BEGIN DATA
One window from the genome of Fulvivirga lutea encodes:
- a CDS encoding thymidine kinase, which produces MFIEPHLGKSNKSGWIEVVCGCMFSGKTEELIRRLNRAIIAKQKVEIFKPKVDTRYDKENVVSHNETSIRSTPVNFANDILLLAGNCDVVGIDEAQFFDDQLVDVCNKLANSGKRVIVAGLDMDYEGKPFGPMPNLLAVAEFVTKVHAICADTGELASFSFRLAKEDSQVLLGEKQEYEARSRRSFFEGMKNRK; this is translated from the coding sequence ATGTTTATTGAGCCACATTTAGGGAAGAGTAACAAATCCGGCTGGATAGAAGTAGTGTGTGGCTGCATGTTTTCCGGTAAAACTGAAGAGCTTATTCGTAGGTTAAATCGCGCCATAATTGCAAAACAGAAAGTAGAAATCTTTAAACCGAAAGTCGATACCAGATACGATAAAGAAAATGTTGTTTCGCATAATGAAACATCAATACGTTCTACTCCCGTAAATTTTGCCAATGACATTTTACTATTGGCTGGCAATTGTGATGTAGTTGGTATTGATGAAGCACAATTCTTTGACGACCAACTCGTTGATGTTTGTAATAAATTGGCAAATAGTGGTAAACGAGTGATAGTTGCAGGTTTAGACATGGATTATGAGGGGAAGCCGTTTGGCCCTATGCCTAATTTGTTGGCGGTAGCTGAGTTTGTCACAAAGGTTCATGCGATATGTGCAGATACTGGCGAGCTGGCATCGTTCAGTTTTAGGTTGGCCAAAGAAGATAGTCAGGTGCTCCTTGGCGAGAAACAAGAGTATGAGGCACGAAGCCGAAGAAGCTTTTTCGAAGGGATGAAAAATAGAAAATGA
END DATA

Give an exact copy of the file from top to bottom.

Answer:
One window from the genome of Fulvivirga lutea encodes:
- a CDS encoding thymidine kinase, which produces MFIEPHLGKSNKSGWIEVVCGCMFSGKTEELIRRLNRAIIAKQKVEIFKPKVDTRYDKENVVSHNETSIRSTPVNFANDILLLAGNCDVVGIDEAQFFDDQLVDVCNKLANSGKRVIVAGLDMDYEGKPFGPMPNLLAVAEFVTKVHAICADTGELASFSFRLAKEDSQVLLGEKQEYEARSRRSFFEGMKNRK; this is translated from the coding sequence ATGTTTATTGAGCCACATTTAGGGAAGAGTAACAAATCCGGCTGGATAGAAGTAGTGTGTGGCTGCATGTTTTCCGGTAAAACTGAAGAGCTTATTCGTAGGTTAAATCGCGCCATAATTGCAAAACAGAAAGTAGAAATCTTTAAACCGAAAGTCGATACCAGATACGATAAAGAAAATGTTGTTTCGCATAATGAAACATCAATACGTTCTACTCCCGTAAATTTTGCCAATGACATTTTACTATTGGCTGGCAATTGTGATGTAGTTGGTATTGATGAAGCACAATTCTTTGACGACCAACTCGTTGATGTTTGTAATAAATTGGCAAATAGTGGTAAACGAGTGATAGTTGCAGGTTTAGACATGGATTATGAGGGGAAGCCGTTTGGCCCTATGCCTAATTTGTTGGCGGTAGCTGAGTTTGTCACAAAGGTTCATGCGATATGTGCAGATACTGGCGAGCTGGCATCGTTCAGTTTTAGGTTGGCCAAAGAAGATAGTCAGGTGCTCCTTGGCGAGAAACAAGAGTATGAGGCACGAAGCCGAAGAAGCTTTTTCGAAGGGATGAAAAATAGAAAATGA